I’m not very good at seeing my own sin. It’s so easy to justify, make excuses, and compare. But sin (even the sin I don’t see) works like acid, eating away at me. Left unchecked, sin will eventually destroy me. That’s why I’m thankful that the Bible has the power to expose my sin, even the sin that’s hard for me to see.

7. The Bible is a gird.
First Peter 1:13 says, “Wherefore girding up the loins of your mind, be sober and set your hope perfectly on the grace that is to be brought unto you at the revelation of Jesus Christ” (ASV).

When was the last time you worked the phrase “gird up your loins” into a sentence? It’s not a term we throw around much anymore, but it provides an image of securing clothing with a belt, of preparing for action, of bracing ourselves. The job of a gird is to secure, support, and surround.

God’s Word has the power to protect us from enemies we can see and enemies we cannot see. It braces us to live our lives for Christ, come what may. It supports and holds us up when our world starts spinning. It provides sure footing in a broken world.

8. The Bible is a grid.
Another word for grid is a filter. The Bible is so much more than a list of rules or stories. It can be a filter you use to see your life more clearly. You can take the questions, doubts, and concerns you have throughout your life and squeeze them through the grid of God’s Word and find answers every time.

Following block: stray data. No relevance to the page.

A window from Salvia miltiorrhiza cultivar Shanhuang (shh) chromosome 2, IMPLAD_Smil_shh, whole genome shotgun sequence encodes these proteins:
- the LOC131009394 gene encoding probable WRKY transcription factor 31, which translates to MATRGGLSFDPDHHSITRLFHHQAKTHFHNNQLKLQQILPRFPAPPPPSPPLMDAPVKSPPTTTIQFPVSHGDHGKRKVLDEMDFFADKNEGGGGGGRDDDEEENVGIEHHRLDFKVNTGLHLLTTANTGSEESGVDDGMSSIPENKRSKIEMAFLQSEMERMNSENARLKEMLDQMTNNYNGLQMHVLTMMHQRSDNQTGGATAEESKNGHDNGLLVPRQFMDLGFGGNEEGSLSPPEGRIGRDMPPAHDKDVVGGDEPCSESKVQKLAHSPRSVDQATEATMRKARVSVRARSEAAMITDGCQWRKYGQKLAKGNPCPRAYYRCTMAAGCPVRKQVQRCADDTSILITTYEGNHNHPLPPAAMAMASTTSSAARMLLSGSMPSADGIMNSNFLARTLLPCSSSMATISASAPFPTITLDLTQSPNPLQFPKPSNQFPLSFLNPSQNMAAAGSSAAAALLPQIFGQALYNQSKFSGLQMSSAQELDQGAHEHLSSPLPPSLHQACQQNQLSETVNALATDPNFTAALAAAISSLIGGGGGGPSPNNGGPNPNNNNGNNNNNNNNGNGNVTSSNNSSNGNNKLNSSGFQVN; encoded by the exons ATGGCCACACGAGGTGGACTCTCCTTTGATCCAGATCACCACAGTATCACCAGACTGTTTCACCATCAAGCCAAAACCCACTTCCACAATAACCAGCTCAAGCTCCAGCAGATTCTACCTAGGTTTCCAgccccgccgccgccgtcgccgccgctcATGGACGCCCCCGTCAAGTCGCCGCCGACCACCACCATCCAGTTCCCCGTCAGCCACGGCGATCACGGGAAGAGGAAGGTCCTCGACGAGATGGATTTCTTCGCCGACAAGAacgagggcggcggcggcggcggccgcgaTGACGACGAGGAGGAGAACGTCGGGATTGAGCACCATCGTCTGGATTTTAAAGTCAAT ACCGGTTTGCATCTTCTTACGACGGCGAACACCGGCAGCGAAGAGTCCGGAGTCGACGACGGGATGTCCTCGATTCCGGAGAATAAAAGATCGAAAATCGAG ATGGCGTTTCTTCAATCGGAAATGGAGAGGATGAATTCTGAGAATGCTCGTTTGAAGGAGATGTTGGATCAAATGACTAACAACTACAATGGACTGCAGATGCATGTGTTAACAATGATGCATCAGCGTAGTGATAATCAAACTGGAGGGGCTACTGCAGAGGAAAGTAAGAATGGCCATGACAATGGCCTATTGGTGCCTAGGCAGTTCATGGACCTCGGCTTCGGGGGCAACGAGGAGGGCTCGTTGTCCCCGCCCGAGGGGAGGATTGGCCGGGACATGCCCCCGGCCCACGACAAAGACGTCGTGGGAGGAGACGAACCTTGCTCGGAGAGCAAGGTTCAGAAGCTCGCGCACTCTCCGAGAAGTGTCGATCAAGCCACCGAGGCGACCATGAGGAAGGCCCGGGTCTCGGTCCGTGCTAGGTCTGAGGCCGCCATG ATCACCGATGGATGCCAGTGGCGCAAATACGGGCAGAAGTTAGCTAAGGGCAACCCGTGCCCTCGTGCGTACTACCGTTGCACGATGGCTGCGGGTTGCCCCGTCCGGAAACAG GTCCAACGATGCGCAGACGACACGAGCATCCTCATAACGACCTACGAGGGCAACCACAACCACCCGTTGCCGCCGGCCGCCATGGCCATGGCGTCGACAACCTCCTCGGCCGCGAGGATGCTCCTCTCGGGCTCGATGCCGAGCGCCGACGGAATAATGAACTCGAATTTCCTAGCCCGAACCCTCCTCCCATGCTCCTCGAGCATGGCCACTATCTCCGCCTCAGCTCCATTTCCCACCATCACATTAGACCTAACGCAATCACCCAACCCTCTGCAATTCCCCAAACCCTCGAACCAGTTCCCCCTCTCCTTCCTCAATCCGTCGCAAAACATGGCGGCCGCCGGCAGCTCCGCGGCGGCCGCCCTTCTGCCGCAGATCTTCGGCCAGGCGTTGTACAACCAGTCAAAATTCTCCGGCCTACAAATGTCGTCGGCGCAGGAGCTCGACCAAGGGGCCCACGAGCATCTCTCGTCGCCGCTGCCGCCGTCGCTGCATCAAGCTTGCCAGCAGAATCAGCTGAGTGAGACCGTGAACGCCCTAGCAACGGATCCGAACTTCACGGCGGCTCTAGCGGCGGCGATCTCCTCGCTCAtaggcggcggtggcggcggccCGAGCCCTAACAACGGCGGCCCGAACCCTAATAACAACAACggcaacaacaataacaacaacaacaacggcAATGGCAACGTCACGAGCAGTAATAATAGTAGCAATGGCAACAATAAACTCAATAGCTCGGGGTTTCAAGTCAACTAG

9. The Bible is a tether.
Here’s a shocker: 90 percent of young people from Christian homes will ultimately abandon their faith. If something doesn’t change, there’s a good chance you could be one of those girls who grew up in church, heard the teaching of Jesus, spent years trying to follow Him, but eventually decided to follow a different path.

God’s truth has the power to keep you connected to God Himself. But here’s the kicker—you actually have to know God’s truth to be tied to it. If you don’t know the Word, if you don’t make a habit of studying God’s truth and applying it to your choices, and if you don’t “gird yourself” up with what God teaches you throughout the Bible, you will find yourself unprotected, unsure, and untied from God.

10. The Bible is a fairy-tale castle.
Amusement-park goers often experience something called “museum feet.” It’s a general feeling of being lost or exhausted that comes from hanging out in such a large space. Having museum feet could give park-goers a bad experience or cause them to give up and leave the park. But if architects include a large visual landmark such as Cinderella’s Castle, Spaceship Earth at Epcot Center, or Hogwarts Castle at Universal Studios’ Harry Potter attraction, park-goers are less likely to become overwhelmed.

The Bible works the same way. Life is big. It is easy to feel lost or overwhelmed or like you want off the ride. But when we know God’s truth, we are anchored and protected from the feeling of “museum feet.” Truth gives us a point to come back to when we feel alone, small, or afraid.

So how about you? Why do you read the Bible? Is there anything on this list that inspires you to read the Bible more in the year ahead?

Note: Portions of this post are taken from Erin’s book My Name Is Erin: One Girl’s Journey To Discover Truth.

About Author


Erin is passionate about pointing young women toward God's Truth. She is the author of several books and a frequent speaker and blogger to women of all ages. Erin lives on a small farm in the midwest with her husband and kids. When she's not writing, you can find her herding goats, chickens, and children.